Poor Lulu got fried on Chianti
And talked about esprit de corps.
Maurice made a couple of passes at Gus
And Freddie, who hates any kind of a fuss,
Did half the Big Apple and twisted his truss,
I couldn't have like it more.

I've been to a marvellous party,
We played the most wonderful game,
Maureen disappeared
And came back in a beard
And we all had to guess at her name!
We talked about growing old gracefully
And Elsie who's seventy-four
Said, 'A, it's a question of being sincere,
And B, if you're supple you've nothing to fear.'
Then she swung upside down from a glass chandelier,
I couldn't have like it more.

Tuesday, May 8, 2012

Friday, May 4, 2012

A long (and classic) PSF

WOT'S in a name?" she sez… An' then she sighs,
An' clasps 'er little 'ands, an' rolls 'er eyes.
"A rose," she sez, "be any other name
Would smell the same.
Oh, w'erefore art you Romeo, young sir?
Chuck yer ole pot, an' change yer moniker!"

Doreen an' me, we bin to see a show—
The swell two-dollar touch. Bong tong, yeh know.
A chair apiece wiv velvit on the seat;
A slap-up treat.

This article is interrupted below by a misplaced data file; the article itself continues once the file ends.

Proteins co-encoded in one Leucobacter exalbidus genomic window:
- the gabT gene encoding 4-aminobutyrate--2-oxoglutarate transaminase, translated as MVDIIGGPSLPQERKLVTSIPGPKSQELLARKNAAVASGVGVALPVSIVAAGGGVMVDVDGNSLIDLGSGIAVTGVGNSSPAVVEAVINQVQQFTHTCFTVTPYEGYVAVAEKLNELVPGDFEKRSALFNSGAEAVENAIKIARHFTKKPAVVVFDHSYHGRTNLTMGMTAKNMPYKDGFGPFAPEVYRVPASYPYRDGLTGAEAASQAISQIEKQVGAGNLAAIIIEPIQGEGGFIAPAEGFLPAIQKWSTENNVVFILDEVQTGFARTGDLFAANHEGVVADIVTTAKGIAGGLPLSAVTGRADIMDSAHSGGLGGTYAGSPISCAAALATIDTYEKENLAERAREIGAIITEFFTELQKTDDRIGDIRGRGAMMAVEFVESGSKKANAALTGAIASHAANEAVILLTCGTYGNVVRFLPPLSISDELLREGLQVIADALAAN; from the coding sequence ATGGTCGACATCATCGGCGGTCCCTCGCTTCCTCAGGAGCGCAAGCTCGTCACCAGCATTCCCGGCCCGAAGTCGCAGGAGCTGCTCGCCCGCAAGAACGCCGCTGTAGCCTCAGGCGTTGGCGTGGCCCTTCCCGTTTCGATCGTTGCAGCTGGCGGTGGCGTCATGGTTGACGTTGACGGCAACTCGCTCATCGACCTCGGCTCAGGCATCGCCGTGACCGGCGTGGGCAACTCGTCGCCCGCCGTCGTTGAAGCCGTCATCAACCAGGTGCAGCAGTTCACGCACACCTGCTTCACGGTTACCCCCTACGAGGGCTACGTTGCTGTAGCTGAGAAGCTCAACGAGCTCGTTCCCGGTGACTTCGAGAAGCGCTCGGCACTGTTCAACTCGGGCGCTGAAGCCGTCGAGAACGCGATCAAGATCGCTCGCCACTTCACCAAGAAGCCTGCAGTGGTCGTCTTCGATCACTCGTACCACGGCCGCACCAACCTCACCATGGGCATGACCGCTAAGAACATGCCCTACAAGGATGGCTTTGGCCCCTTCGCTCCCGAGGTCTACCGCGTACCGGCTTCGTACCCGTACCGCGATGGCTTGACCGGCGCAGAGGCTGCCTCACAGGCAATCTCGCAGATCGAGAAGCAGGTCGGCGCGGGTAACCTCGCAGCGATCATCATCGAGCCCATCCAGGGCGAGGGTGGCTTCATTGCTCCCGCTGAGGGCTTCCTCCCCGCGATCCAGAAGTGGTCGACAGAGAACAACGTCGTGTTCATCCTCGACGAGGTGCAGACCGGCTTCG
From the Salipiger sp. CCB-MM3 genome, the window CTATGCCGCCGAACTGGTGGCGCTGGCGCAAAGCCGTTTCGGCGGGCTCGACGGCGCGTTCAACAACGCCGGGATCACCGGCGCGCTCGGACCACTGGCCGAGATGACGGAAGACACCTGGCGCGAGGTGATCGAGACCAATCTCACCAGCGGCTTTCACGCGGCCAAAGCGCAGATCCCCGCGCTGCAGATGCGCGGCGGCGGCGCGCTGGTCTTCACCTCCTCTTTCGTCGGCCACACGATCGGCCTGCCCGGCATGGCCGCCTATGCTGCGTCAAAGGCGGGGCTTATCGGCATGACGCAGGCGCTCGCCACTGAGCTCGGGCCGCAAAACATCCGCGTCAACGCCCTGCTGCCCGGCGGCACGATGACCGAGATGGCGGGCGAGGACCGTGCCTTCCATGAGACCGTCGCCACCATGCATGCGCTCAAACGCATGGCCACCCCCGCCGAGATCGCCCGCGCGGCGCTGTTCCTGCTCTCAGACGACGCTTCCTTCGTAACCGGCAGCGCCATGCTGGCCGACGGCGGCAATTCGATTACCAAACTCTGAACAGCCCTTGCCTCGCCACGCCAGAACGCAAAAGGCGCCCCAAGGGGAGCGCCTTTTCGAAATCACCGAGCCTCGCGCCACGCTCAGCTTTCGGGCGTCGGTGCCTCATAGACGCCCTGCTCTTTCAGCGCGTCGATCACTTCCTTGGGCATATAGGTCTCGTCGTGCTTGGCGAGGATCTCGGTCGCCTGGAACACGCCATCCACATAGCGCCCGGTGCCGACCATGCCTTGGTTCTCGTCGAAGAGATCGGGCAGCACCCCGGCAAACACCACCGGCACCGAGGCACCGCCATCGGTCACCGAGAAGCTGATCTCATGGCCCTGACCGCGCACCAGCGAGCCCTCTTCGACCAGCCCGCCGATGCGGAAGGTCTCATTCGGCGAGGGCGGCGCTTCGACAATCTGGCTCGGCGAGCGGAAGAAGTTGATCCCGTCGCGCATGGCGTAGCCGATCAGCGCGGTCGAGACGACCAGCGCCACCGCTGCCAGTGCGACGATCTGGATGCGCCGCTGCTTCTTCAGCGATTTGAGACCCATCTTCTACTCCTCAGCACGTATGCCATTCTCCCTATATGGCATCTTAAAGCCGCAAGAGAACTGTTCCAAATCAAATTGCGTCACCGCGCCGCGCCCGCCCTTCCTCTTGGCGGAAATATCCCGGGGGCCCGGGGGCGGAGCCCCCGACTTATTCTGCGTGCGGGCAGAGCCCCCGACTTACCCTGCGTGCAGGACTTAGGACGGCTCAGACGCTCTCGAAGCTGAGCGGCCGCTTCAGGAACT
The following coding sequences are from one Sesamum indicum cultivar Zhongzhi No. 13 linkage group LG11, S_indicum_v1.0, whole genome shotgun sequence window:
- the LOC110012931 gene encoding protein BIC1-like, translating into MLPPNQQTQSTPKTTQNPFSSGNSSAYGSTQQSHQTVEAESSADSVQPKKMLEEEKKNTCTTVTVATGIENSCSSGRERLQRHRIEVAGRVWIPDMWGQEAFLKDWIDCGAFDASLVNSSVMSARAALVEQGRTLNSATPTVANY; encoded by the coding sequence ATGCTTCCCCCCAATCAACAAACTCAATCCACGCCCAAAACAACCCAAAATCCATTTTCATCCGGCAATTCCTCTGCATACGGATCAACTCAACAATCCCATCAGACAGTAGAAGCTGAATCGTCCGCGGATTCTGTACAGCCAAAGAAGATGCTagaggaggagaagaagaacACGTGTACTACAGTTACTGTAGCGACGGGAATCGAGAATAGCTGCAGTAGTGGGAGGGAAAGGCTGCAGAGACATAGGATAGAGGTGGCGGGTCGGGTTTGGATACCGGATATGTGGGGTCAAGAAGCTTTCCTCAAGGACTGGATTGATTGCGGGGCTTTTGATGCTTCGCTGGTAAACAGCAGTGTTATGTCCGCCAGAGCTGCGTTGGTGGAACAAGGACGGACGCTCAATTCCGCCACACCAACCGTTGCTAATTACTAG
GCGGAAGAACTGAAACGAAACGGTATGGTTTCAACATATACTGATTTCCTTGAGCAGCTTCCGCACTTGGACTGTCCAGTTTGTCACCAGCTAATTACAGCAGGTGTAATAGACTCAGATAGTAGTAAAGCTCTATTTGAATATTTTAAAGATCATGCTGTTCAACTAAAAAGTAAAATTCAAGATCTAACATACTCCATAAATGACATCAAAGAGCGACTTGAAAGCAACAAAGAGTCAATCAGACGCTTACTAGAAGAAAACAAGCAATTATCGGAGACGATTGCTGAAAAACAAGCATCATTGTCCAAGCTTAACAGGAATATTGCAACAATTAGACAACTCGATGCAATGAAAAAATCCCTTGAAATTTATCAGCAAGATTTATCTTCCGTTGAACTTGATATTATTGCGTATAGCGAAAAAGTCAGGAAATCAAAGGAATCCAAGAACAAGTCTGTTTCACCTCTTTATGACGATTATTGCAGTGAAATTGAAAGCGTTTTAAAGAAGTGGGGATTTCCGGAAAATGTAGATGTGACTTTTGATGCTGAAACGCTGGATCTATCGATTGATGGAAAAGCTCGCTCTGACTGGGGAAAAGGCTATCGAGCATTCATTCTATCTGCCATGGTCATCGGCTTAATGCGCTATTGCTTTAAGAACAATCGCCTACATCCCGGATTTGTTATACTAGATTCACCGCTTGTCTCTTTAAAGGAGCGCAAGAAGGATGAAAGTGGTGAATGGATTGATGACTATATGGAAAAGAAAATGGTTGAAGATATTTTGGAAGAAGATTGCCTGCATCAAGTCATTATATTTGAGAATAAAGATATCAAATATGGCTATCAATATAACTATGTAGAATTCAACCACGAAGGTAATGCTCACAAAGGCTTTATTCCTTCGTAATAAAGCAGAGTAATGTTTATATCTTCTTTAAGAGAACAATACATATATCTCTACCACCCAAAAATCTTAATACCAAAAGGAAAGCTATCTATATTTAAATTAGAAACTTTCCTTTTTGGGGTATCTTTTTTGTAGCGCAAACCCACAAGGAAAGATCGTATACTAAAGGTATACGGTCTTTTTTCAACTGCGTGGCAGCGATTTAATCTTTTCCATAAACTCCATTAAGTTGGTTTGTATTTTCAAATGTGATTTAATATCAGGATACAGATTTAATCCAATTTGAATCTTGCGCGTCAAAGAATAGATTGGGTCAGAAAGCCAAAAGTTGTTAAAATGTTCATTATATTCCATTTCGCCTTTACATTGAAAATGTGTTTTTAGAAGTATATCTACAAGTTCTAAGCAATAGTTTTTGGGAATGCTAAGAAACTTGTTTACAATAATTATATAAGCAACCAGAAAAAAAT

The drarmer's writ be Shakespeare, years ago,
About a barmy goat called Romeo.

"Lady, be yonder moon I swear!" sez 'e.
An' then 'e climbs up on the balkiney;
An' there they smooge a treat, wiv pretty words
Like two love-birds.
I nudge Doreen. She whispers, "Ain't it grand!"
'Er eyes is shinin', an' I squeeze 'er 'and.
"Wot's in a name?" she sez. 'Struth, I dunno.
Billo is just as good as Romeo.
She may be Juli-er or Juli-et—
'E loves 'er yet.
If she's the tart 'e wants, then she's 'is queen,
Names never count… But ar, I like "Doreen!"

A sweeter, dearer sound I never 'eard;
Ther's music 'angs around that little word,
Doreen!… But wot wus this I starts to say
About the play?
I'm off me beat. But when a bloke's in love
'Is thorts turns 'er way, like a 'omin' dove.

This Romeo 'e's lurkin' wiv a crew—
A dead tough crowd o' crooks called Montague.
'Is cliner's push—wot's nicknamed Capulet—
They 'as 'em set.
Fair narks they are, jist like them back-street clicks,
Ixcep' they fights wiv skewers 'stid o' bricks.

Wot's in a name? Wot's in a string o' words?
They scraps in ole Verona wiv the'r swords,
An' never give a bloke a stray dog's chance,
An' that's Romance.
But when they deals it out wiv bricks an' boots
In Little Lons., they're low, degraded broots.
Wot's jist plain stoush wiv us, right 'ere to-day,
Is "valler" if yer fur enough away.
Some time, some writer bloke will do the trick
Wiv Ginger Mick,
Uv Spadger's Lane. 'E'll be a Romeo,
When 'e's bin dead five 'undred years or so.

Fair Juli-et, she gives 'er boy the tip.
Sez she: "Don't sling that crowd o' mine no lip;